“This collaboration gives Wellcome the information it needs to push forward on its commitment to more robustly report research outcomes”

David Carr, Programme Manager for Open Research at Wellcome

In the last 10-15 years many funding agencies, in the federal and private sector, have passed public access and data sharing policies for funded research. Funding agencies worldwide understand the importance of broad, public access to research results as a mechanism to advance scientific knowledge, increase research transparency, and support research integrity. While the policies are strong, infrastructure to conduct compliance checking and track research outputs requires significant investments of people and/or significant technology development. Thus, the impact these policies have on the frequency of open access and sharing outputs, is not easily determined. 

Dimensions Research Integrity can provide funders with a report of the frequency of well-established reporting guidelines from published articles and research outputs. In September 2020, Ripeta – the algorithm and source of data behind Dimensions Research Integrity, partnered with Wellcome to do a retrospective analysis of the change in public access and data sharing in 2016 and 2019. David Carr, Programme Manager, from Wellcome shared with us his feedback about the usefulness of the collaboration.

Maximizing the value of research outputs through openness

Wellcome is committed to promoting rigour and integrity in the research that they support – this means making the data and software underlying research findings accessible for scrutiny and replication is fundamental.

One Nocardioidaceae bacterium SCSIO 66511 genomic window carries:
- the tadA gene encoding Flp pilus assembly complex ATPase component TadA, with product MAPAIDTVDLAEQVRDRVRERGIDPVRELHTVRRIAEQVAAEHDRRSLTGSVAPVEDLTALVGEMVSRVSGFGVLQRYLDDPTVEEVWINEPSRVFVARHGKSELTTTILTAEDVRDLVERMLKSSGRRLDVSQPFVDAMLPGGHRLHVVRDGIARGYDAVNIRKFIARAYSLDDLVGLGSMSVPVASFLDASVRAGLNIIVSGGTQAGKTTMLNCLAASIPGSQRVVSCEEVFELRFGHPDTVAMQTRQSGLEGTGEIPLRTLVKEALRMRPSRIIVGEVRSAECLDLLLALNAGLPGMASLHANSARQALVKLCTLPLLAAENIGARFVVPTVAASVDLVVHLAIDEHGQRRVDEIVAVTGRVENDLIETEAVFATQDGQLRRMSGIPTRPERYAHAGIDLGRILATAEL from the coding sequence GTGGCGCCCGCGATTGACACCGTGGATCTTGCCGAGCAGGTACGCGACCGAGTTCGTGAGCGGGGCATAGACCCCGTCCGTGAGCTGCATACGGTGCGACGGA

As part of their policy on managing and sharing data, software and materials, they have an explicit requirement that data, software and materials underlying publications should be accessible to other researchers.  Their new Open Access policy, which came into force in 2021 required the inclusion of a statement in all funded publications which describes how underlying data and code can be accessed.

To spearhead its work to promote openness to research outputs, a dedicated Open Research team was established to seek ways to monitor changes in practices and attitudes to openness over time.  

Prior to the collaboration, they hadn’t been able to track the extent to which researchers are meeting requirements to provide access to data and code underlying research finding.  Now they have an opportunity to gain an insight into this, and to look at whether the picture had changed over time. 

“Specifically, we were curious to see given the increasing focus and momentum of open science over the last few years (including Wellcome’s own policies and activities) how far the situation was changing in practice.

The general message for us whilst that there was evidence that the situation had improved (particularly in terms of data availability statements) there was still a very long way to go (still less than half of papers we funded have such a statement).

The fact that the proportion of data availability statements that indicated data was deposited in a repository was relatively low and unchanged at around 35% was a really valuable insight.”

They were also surprised to learn that the proportion of the papers indicating software availability had also increased but was still at a very low level (8%). And the relatively low proportion referencing the identity of the analysis software they used was a useful finding, as a key requirement for reproducibility.

Carr explained that, “I think that inclusion of data and software availability hadn’t risen slightly higher, and that the proportion of data availability statements including repositories hadn’t risen at all.  Also, I had assumed inclusion of the identity of analysis software would be standard good practice – that it’s absent in under half of papers was a bit of an eye-opener.”

The team are now able to include an annual progress stock take, and more detailed guidance on data and software availability statements, including some good practice examples.  This includes making clear that a generic “data available on request” statement is not good practice.

Build trust in research

Would you like to learn about how Dimensions Research Integrity can support research integrity within your organization? Get in touch and one of our experts would be happy to speak to you.